The next time the story jumps forward, we’re in Paris and Cosette has grown into a lovely young woman, played by Amanda Seyfried, and the focus shifts to the younger cast as the French Revolution has kicked into high gear and a band of students are ready to take action against their military oppressors. This is where the younger cast takes over with Eddie Redmayne cutting a dashing figure as a young soldier who falls for Cosette despite his friend Éponine being smitten with him. The latter is played by Samantha Barks, a bit of a ringer, having already played the role of on stage, but the fact Redmayne can hold his own in their numbers together is one of the film’s many astounding feats.

Even so, the film does take a slight dip in this middle section when Jackman’s Valjean takes on a smaller role, giving time to introduce these new characters and their ongoing love triangle before things pick up with the military conflict on the barrier that plays such a huge part of the stage production. Despite the time period, it’s hard not to relate to some of the story’s many layers and how they reflect what we’re seeing on every day on the news.

What’s great about the way Tom Hooper transitions the musical to film is that from the very beginning, he creates an immense scale to the film just by having Valjean against the expansive landscape, so when the film moves onto the interior sets, we don’t feel as if we’re just watching a filmed stage musical. And yet, Hooper also uses the close-up to make sure the camera is right on each actor’s face during their key moments, something that could never be experienced on stage.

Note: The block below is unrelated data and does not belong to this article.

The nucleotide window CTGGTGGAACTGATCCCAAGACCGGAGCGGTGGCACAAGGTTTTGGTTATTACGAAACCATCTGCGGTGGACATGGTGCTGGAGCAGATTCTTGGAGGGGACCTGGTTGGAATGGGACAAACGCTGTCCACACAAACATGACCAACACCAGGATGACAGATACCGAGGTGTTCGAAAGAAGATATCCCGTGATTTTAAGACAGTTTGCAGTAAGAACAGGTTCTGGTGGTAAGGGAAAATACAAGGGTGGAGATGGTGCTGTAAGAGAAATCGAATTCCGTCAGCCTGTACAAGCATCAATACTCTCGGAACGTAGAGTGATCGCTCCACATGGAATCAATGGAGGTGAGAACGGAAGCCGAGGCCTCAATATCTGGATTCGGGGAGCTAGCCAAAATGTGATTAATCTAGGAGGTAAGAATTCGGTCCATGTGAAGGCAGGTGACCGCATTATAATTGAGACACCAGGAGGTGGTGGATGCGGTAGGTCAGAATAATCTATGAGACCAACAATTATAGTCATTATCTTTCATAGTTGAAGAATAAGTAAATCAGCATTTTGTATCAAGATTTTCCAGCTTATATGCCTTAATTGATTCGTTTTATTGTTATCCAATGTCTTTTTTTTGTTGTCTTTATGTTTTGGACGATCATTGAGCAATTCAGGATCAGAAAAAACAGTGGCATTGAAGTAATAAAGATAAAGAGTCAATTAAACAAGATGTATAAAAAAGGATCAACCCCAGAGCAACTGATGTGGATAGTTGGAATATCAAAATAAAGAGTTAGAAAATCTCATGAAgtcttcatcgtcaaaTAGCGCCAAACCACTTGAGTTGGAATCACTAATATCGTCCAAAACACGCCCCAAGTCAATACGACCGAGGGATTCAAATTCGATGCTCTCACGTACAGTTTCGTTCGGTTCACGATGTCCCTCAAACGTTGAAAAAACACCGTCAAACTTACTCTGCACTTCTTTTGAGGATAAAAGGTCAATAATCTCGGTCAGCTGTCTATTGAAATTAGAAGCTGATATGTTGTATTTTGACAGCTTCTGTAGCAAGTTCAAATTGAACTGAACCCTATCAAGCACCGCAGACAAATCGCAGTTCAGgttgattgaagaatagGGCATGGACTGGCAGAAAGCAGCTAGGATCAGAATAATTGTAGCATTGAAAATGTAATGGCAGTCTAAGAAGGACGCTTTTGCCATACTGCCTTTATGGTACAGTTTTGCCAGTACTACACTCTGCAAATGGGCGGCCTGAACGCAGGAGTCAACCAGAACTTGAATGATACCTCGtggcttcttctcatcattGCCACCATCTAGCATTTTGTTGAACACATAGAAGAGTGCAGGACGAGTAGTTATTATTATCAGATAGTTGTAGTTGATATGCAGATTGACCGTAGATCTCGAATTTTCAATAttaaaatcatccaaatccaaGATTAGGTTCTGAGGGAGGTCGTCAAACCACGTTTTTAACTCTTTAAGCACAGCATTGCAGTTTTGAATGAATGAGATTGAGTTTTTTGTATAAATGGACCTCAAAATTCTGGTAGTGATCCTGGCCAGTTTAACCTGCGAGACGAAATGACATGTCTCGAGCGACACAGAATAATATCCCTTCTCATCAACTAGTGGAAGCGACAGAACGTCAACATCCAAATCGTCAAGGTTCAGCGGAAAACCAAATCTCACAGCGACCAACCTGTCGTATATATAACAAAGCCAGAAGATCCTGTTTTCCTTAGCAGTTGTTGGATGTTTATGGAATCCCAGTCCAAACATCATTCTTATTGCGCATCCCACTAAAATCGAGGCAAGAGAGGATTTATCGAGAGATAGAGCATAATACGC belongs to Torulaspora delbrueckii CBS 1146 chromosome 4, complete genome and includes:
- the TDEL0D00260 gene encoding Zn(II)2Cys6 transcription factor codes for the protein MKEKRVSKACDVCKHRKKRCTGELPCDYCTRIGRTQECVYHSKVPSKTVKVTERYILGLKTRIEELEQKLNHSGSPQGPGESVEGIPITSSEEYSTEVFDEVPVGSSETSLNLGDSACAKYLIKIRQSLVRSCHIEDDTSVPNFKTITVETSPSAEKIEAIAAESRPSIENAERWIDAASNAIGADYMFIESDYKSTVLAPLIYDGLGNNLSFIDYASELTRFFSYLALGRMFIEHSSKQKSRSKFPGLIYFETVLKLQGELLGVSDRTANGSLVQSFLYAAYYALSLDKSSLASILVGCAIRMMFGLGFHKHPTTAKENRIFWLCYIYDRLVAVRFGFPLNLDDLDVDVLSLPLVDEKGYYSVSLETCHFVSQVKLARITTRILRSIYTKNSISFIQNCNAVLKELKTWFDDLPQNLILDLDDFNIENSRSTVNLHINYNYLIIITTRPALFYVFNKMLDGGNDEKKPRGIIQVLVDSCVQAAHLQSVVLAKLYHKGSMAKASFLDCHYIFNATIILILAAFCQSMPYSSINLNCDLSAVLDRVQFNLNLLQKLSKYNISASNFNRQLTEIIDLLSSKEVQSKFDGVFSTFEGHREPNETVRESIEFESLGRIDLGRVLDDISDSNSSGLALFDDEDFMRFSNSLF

It’s a long film at two-and-a-half hours, but it’s the type of experience that really pulls you into it and never lets you go, especially if you’re a fan of the original musical and know the story with each actor in the ensemble being given a moment of the spotlight and delivering a suitably breathtaking performance, from the actress playing the younger Cosette to Daniel Huttlestone’s Gavroche, the ragamuffin giving running commentary for the second act, and the good-looking Aaron Tveit as the revolutionary Enjolras.

Fortunately, there’s some welcome comedy in the form of Sacha Baron Cohen and Helena Bonham Carter, reunited from Tim Burton’s “Sweeney Todd,” as a conman innkeeper and his wife, who have been put in charge of Cosette and who return a few times. There are so many great moments though, including Jackman doing a scene opposite Colm Wilkinson, the originator of the Valjean role, and the new song “Suddenly,” written by the original composers, which beautifully transitions into the second act.

Every aspect of the production design, the make-up and the musical orchestrations are exemplary, but it’s just as amazing an achievement on Hooper’s part that he could create such a solid ensemble from such a disparate mix of stage and film actors.

The Bottom Line:
Tom Hooper has created an unprecedented musical experience, a powerful and unforgettable showstopper of a film. If you like the original musical, you’re likely to love the movie’s way of telling the story on a larger scale, although like most musicals, not everyone will appreciate it as much as those already in love with it.